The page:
The pineal gland is a tiny structure located at the base of the brain. Its principal hormone is melatonin, a derivative of the amino acid tryptophan.
Synthesis and release of melatonin is
- stimulated by darkness
- inhibited by light.
But even without visual cues, the level of melatonin in the blood rises and falls on a daily (circadian) cycle with peak levels occurring in the wee hours of the morning. However, this cycle tends to drift in people who are totally blind — often making them sleepy during the day and wide awake at night. Giving melatonin at bedtime has proved helpful in a number of cases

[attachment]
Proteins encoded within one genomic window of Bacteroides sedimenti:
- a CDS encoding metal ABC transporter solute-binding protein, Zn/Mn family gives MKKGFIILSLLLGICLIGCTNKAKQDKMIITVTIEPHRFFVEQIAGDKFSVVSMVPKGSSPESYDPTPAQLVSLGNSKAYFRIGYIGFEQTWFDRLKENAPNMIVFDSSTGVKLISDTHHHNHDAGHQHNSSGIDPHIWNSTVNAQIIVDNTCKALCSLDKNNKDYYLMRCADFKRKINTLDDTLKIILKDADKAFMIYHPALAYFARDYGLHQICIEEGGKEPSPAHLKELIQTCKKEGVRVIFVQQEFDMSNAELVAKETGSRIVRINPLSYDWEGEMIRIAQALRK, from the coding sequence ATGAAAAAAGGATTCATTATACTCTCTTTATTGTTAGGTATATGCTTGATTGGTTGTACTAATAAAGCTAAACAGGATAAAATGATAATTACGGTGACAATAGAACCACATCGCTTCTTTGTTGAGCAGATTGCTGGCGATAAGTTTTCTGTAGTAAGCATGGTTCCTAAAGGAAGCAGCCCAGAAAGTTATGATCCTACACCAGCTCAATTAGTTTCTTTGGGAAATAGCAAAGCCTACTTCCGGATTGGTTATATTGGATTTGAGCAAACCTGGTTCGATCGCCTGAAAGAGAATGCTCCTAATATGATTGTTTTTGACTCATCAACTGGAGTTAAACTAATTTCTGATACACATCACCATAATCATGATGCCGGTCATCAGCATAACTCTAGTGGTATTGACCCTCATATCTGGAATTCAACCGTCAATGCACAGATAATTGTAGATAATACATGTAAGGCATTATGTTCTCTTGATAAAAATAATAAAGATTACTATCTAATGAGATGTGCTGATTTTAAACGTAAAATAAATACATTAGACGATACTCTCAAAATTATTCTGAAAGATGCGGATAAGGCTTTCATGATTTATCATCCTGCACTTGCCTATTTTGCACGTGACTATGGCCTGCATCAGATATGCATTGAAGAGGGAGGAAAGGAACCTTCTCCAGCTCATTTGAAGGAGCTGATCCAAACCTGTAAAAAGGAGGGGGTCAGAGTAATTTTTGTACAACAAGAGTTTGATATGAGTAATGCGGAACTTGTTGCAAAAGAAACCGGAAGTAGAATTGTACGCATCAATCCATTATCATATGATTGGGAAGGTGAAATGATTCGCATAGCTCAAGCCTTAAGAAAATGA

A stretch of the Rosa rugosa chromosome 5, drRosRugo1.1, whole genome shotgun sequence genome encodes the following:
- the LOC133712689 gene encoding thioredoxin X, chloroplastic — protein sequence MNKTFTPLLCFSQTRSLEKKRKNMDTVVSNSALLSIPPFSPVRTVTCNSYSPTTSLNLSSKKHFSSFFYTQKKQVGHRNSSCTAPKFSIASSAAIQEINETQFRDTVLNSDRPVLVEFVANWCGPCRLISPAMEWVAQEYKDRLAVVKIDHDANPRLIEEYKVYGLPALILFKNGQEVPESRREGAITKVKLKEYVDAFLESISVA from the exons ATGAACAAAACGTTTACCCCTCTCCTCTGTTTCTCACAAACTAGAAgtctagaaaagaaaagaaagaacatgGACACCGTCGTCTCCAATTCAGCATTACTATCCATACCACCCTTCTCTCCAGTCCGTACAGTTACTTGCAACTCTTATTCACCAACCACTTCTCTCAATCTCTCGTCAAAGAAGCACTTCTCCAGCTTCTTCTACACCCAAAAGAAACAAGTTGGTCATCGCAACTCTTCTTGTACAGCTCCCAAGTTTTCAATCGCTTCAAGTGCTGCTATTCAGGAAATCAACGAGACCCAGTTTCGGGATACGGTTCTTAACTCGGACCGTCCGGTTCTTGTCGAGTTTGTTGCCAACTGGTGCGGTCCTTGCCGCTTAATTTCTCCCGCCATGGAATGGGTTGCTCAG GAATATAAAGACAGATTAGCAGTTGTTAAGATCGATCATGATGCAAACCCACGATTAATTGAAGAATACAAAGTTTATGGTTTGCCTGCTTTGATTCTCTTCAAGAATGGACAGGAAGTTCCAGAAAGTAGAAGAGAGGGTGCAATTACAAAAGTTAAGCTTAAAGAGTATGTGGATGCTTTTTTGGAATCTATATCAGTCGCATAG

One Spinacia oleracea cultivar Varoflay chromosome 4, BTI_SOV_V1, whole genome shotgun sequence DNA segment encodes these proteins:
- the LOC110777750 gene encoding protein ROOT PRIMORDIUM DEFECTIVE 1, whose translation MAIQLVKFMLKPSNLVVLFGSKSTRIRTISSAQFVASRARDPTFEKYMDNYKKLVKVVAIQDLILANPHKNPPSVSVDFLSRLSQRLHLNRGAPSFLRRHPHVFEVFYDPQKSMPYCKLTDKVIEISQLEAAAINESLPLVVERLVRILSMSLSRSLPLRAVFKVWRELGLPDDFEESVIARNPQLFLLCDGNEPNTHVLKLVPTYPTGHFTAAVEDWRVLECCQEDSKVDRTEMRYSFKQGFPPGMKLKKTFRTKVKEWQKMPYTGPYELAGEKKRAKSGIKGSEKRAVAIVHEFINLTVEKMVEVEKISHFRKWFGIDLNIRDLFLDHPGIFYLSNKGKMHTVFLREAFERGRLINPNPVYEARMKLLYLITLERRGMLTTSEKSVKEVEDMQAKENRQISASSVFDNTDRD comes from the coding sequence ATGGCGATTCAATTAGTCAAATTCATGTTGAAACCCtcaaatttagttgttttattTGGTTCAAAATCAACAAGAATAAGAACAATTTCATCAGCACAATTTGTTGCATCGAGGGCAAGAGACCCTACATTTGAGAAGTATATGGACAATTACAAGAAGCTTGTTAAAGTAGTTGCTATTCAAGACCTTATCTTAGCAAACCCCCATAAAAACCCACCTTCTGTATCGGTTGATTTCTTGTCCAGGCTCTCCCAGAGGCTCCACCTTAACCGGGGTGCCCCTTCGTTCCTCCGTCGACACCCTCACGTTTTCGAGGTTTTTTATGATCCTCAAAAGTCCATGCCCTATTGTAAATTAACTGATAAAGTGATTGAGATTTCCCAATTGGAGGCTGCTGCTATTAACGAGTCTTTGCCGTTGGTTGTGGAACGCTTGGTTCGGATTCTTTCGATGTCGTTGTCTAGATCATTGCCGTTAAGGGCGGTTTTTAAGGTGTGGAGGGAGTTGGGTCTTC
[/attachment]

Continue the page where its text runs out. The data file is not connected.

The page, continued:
Melatonin is readily available in drug stores and health food stores, and it has become quite popular. Ingesting even modest doses of melatonin raises the melatonin level in the blood to as much as 100 times greater than normal. These levels appear:
- to promote going to sleep and thus help insomnia
- to hasten recovery from jet lag
- not to have dangerous side effects